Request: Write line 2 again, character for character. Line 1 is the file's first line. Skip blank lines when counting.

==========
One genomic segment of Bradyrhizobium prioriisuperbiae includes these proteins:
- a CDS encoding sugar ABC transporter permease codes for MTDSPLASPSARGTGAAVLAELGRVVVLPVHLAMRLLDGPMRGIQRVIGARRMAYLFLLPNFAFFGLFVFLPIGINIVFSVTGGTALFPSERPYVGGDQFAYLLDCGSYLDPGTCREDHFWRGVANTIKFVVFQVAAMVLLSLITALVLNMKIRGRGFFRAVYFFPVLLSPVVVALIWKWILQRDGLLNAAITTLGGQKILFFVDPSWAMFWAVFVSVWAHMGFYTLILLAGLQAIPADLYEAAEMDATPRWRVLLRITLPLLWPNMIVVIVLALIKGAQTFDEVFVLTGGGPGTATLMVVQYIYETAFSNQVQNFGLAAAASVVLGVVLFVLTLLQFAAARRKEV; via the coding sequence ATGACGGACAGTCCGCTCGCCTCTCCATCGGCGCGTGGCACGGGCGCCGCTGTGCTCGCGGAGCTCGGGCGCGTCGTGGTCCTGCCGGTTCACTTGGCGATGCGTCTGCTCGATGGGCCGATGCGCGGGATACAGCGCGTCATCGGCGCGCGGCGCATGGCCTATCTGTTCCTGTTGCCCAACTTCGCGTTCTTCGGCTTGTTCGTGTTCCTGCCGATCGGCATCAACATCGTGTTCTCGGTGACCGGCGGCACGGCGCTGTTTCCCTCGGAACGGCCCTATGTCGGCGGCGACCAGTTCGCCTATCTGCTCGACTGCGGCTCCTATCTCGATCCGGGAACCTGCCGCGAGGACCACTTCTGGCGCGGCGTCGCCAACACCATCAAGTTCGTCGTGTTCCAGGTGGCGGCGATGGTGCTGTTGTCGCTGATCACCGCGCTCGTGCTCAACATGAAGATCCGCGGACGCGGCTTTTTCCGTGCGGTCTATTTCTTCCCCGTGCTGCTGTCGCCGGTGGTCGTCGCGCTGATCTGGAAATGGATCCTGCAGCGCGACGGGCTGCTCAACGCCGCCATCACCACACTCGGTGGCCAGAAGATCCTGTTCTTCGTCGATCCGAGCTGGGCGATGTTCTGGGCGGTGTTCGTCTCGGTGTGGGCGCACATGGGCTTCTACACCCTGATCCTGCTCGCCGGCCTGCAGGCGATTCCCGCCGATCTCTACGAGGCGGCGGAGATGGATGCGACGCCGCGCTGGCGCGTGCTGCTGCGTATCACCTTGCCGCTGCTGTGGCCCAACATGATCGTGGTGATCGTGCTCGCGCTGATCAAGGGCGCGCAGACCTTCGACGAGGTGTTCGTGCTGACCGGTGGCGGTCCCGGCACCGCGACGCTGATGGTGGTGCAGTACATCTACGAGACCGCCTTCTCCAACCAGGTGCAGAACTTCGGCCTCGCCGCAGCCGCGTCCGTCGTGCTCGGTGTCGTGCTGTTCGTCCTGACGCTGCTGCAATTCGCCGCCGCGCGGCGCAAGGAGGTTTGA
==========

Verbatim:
- a CDS encoding sugar ABC transporter permease codes for MTDSPLASPSARGTGAAVLAELGRVVVLPVHLAMRLLDGPMRGIQRVIGARRMAYLFLLPNFAFFGLFVFLPIGINIVFSVTGGTALFPSERPYVGGDQFAYLLDCGSYLDPGTCREDHFWRGVANTIKFVVFQVAAMVLLSLITALVLNMKIRGRGFFRAVYFFPVLLSPVVVALIWKWILQRDGLLNAAITTLGGQKILFFVDPSWAMFWAVFVSVWAHMGFYTLILLAGLQAIPADLYEAAEMDATPRWRVLLRITLPLLWPNMIVVIVLALIKGAQTFDEVFVLTGGGPGTATLMVVQYIYETAFSNQVQNFGLAAAASVVLGVVLFVLTLLQFAAARRKEV; via the coding sequence ATGACGGACAGTCCGCTCGCCTCTCCATCGGCGCGTGGCACGGGCGCCGCTGTGCTCGCGGAGCTCGGGCGCGTCGTGGTCCTGCCGGTTCACTTGGCGATGCGTCTGCTCGATGGGCCGATGCGCGGGATACAGCGCGTCATCGGCGCGCGGCGCATGGCCTATCTGTTCCTGTTGCCCAACTTCGCGTTCTTCGGCTTGTTCGTGTTCCTGCCGATCGGCATCAACATCGTGTTCTCGGTGACCGGCGGCACGGCGCTGTTTCCCTCGGAACGGCCCTATGTCGGCGGCGACCAGTTCGCCTATCTGCTCGACTGCGGCTCCTATCTCGATCCGGGAACCTGCCGCGAGGACCACTTCTGGCGCGGCGTCGCCAACACCATCAAGTTCGTCGTGTTCCAGGTGGCGGCGATGGTGCTGTTGTCGCTGATCACCGCGCTCGTGCTCAACATGAAGATCCGCGGACGCGGCTTTTTCCGTGCGGTCTATTTCTTCCCCGTGCTGCTGTCGCCGGTGGTCGTCGCGCTGATCTGGAAATGGATCCTGCAGCGCGACGGGCTGCTCAACGCCGCCATCACCACACTCGGTGGCCAGAAGATCCTGTTCTTCGTCGATCCGAGCTGGGCGATGTTCTGGGCGGTGTTCGTCTCGGTGTGGGCGCACATGGGCTTCTACACCCTGATCCTGCTCGCCGGCCTGCAGGCGATTCCCGCCGATCTCTACGAGGCGGCGGAGATGGATGCGACGCCGCGCTGGCGCGTGCTGCTGCGTATCACCTTGCCGCTGCTGTGGCCCAACATGATCGTGGTGATCGTGCTCGCGCTGATCAAGGGCGCGCAGACCTTCGACGAGGTGTTCGTGCTGACCGGTGGCGGTCCCGGCACCGCGACGCTGATGGTGGTGCAGTACATCTACGAGACCGCCTTCTCCAACCAGGTGCAGAACTTCGGCCTCGCCGCAGCCGCGTCCGTCGTGCTCGGTGTCGTGCTGTTCGTCCTGACGCTGCTGCAATTCGCCGCCGCGCGGCGCAAGGAGGTTTGA